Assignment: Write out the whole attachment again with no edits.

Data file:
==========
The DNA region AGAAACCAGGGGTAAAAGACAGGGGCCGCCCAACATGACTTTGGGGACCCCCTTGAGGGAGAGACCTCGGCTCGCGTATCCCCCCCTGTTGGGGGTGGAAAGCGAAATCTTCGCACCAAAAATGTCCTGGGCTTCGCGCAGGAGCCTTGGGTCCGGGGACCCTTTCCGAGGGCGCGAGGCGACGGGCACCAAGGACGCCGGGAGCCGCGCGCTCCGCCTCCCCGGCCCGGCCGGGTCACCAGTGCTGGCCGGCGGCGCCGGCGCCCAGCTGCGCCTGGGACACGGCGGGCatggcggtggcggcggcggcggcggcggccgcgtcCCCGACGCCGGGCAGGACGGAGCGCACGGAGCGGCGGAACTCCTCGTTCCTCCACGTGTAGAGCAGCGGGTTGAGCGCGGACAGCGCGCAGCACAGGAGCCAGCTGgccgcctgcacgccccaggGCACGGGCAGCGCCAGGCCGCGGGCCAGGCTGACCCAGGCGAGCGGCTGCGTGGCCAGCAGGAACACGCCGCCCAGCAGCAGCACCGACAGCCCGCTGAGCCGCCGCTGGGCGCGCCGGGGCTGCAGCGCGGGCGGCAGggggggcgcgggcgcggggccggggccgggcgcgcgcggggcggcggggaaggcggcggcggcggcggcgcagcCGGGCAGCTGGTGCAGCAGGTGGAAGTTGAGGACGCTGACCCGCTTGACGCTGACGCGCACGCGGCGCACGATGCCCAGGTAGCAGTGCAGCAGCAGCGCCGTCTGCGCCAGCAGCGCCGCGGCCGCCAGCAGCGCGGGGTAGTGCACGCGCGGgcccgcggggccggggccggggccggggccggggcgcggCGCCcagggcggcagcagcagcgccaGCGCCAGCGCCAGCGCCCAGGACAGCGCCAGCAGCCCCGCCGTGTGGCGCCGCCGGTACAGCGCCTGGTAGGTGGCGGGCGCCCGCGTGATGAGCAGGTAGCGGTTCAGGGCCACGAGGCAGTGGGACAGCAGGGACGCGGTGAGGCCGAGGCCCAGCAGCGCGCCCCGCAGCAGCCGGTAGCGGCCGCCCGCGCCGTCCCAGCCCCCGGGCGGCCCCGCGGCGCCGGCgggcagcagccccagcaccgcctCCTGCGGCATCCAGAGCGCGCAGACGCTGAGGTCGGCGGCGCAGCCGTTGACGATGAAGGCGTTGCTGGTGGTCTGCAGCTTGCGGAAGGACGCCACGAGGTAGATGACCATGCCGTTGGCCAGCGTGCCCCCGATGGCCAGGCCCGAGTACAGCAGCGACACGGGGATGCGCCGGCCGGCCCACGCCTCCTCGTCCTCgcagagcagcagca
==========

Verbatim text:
The DNA region AGAAACCAGGGGTAAAAGACAGGGGCCGCCCAACATGACTTTGGGGACCCCCTTGAGGGAGAGACCTCGGCTCGCGTATCCCCCCCTGTTGGGGGTGGAAAGCGAAATCTTCGCACCAAAAATGTCCTGGGCTTCGCGCAGGAGCCTTGGGTCCGGGGACCCTTTCCGAGGGCGCGAGGCGACGGGCACCAAGGACGCCGGGAGCCGCGCGCTCCGCCTCCCCGGCCCGGCCGGGTCACCAGTGCTGGCCGGCGGCGCCGGCGCCCAGCTGCGCCTGGGACACGGCGGGCatggcggtggcggcggcggcggcggcggccgcgtcCCCGACGCCGGGCAGGACGGAGCGCACGGAGCGGCGGAACTCCTCGTTCCTCCACGTGTAGAGCAGCGGGTTGAGCGCGGACAGCGCGCAGCACAGGAGCCAGCTGgccgcctgcacgccccaggGCACGGGCAGCGCCAGGCCGCGGGCCAGGCTGACCCAGGCGAGCGGCTGCGTGGCCAGCAGGAACACGCCGCCCAGCAGCAGCACCGACAGCCCGCTGAGCCGCCGCTGGGCGCGCCGGGGCTGCAGCGCGGGCGGCAGggggggcgcgggcgcggggccggggccgggcgcgcgcggggcggcggggaaggcggcggcggcggcggcgcagcCGGGCAGCTGGTGCAGCAGGTGGAAGTTGAGGACGCTGACCCGCTTGACGCTGACGCGCACGCGGCGCACGATGCCCAGGTAGCAGTGCAGCAGCAGCGCCGTCTGCGCCAGCAGCGCCGCGGCCGCCAGCAGCGCGGGGTAGTGCACGCGCGGgcccgcggggccggggccggggccggggccggggcgcggCGCCcagggcggcagcagcagcgccaGCGCCAGCGCCAGCGCCCAGGACAGCGCCAGCAGCCCCGCCGTGTGGCGCCGCCGGTACAGCGCCTGGTAGGTGGCGGGCGCCCGCGTGATGAGCAGGTAGCGGTTCAGGGCCACGAGGCAGTGGGACAGCAGGGACGCGGTGAGGCCGAGGCCCAGCAGCGCGCCCCGCAGCAGCCGGTAGCGGCCGCCCGCGCCGTCCCAGCCCCCGGGCGGCCCCGCGGCGCCGGCgggcagcagccccagcaccgcctCCTGCGGCATCCAGAGCGCGCAGACGCTGAGGTCGGCGGCGCAGCCGTTGACGATGAAGGCGTTGCTGGTGGTCTGCAGCTTGCGGAAGGACGCCACGAGGTAGATGACCATGCCGTTGGCCAGCGTGCCCCCGATGGCCAGGCCCGAGTACAGCAGCGACACGGGGATGCGCCGGCCGGCCCACGCCTCCTCGTCCTCgcagagcagcagca